Section 16(a) Beneficial Ownership Reporting Compliance — Section 16(a) of the Securities Exchange Act of 1934 requires our directors and executive officers to file with the Securities Exchange Commission reports regarding their ownership and changes in ownership of stock. We believe that during 2007, our directors and executive officers complied with all Section 16(a) filing requirements. In making this statement, we have relied upon examination of the copies of Forms 3, 4, and 5 and the written representations of our directors and executive officers.

Householding Information — Some banks, brokers and other nominee record holders may be participating in the practice of "householding" proxy soliciting material. This means that you and other holders of our Common Stock in your household may not receive separate copies of the Company's Proxy Statement or Annual Report. We will promptly deliver an additional copy of either document to any stockholder upon request to: Corporate Secretary, Ecolab Inc., 370 Wabasha Street North, Saint Paul, MN 55102; telephone (651) 293-2233; or e-mail investor.info@ecolab.com. If you desire to reduce the number of copies mailed to your household, please contact your bank or broker.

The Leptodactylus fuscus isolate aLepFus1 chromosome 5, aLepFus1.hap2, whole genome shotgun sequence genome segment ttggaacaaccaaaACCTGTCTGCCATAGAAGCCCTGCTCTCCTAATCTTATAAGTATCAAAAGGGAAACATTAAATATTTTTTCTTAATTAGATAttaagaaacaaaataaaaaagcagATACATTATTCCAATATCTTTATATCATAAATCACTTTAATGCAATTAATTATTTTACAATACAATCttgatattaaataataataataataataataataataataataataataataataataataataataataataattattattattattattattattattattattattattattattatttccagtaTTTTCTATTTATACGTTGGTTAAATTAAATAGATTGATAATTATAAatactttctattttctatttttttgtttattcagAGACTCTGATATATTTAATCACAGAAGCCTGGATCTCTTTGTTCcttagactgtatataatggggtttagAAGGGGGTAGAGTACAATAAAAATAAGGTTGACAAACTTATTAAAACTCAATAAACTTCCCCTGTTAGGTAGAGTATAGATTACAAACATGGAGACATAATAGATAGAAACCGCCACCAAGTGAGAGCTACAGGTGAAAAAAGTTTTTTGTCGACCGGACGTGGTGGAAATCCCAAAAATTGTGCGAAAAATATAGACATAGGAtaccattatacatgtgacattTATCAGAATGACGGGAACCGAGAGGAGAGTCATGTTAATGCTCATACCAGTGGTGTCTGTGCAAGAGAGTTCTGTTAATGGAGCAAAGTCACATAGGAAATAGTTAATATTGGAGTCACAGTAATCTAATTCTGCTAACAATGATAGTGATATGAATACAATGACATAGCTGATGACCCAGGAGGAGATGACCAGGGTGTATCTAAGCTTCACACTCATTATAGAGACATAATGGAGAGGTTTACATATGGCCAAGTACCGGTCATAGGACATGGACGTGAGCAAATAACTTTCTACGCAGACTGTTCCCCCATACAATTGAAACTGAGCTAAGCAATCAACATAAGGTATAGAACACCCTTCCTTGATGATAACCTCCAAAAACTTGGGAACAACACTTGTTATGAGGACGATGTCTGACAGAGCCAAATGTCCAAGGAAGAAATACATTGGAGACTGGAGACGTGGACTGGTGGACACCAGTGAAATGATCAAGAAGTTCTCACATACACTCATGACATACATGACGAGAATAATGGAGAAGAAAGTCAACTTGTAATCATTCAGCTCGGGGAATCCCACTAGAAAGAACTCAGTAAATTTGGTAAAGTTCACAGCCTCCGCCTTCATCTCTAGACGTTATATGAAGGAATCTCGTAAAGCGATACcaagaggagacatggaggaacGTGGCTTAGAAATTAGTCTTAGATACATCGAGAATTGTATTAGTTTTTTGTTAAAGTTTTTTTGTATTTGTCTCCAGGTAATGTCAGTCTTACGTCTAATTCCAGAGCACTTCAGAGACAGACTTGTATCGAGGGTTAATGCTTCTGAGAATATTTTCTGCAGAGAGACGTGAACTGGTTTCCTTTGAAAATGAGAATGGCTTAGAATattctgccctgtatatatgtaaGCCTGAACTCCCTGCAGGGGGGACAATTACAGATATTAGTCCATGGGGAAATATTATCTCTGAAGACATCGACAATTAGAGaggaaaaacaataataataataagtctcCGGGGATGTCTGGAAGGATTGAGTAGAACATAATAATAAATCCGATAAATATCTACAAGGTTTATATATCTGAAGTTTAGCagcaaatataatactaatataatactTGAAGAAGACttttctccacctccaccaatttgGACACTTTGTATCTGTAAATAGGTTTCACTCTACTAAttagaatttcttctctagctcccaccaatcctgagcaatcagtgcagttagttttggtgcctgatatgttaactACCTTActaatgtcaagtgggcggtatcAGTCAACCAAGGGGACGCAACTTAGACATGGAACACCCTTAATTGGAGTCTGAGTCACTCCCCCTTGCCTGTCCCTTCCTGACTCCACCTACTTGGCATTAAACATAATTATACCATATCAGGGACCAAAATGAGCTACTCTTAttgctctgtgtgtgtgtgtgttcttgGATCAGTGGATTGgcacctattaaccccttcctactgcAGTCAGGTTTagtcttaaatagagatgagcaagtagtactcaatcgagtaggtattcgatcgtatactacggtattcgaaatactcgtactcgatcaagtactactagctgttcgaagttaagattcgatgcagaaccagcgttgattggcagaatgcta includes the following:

Important Notice Regarding the Availability of Proxy Materials for the Stockholder Meeting to be held on May 2, 2008 — The Notice of 2008 Annual Meeting, Proxy Statement and Annual Report to Stockholders of Ecolab Inc. are available at www.ecolab.com/investor/proxy_materials.asp.

Voting by Plan Participants — Generally, you will receive only one proxy card covering all the shares you hold:

    in your own name;

    in the Dividend Reinvestment Plan sponsored by Computershare Investor Services, LLC, if any; and

    if you are employed by Ecolab in the United States, Puerto Rico, or Canada,

    i)
    in the Ecolab Savings Plan and ESOP*; plus

    ii)
    in the Ecolab Stock Purchase Plan administered by Computershare Limited or the Ecolab Canada Share Purchase Plan administered by Fastrak Systems, Inc.